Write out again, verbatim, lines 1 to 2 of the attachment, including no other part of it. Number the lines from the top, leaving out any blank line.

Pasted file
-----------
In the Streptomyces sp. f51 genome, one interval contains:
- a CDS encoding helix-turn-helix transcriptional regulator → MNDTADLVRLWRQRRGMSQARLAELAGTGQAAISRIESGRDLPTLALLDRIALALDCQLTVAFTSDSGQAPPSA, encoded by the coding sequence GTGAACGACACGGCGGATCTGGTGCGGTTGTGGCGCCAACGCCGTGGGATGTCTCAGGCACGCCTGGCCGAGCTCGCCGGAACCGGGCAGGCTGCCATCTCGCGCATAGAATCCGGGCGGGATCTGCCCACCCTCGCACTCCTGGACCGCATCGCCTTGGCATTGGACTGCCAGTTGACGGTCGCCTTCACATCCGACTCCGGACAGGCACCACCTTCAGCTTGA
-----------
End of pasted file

In the Streptomyces sp. f51 genome, one interval contains:
- a CDS encoding helix-turn-helix transcriptional regulator → MNDTADLVRLWRQRRGMSQARLAELAGTGQAAISRIESGRDLPTLALLDRIALALDCQLTVAFTSDSGQAPPSA, encoded by the coding sequence GTGAACGACACGGCGGATCTGGTGCGGTTGTGGCGCCAACGCCGTGGGATGTCTCAGGCACGCCTGGCCGAGCTCGCCGGAACCGGGCAGGCTGCCATCTCGCGCATAGAATCCGGGCGGGATCTGCCCACCCTCGCACTCCTGGACCGCATCGCCTTGGCATTGGACTGCCAGTTGACGGTCGCCTTCACATCCGACTCCGGACAGGCACCACCTTCAGCTTGA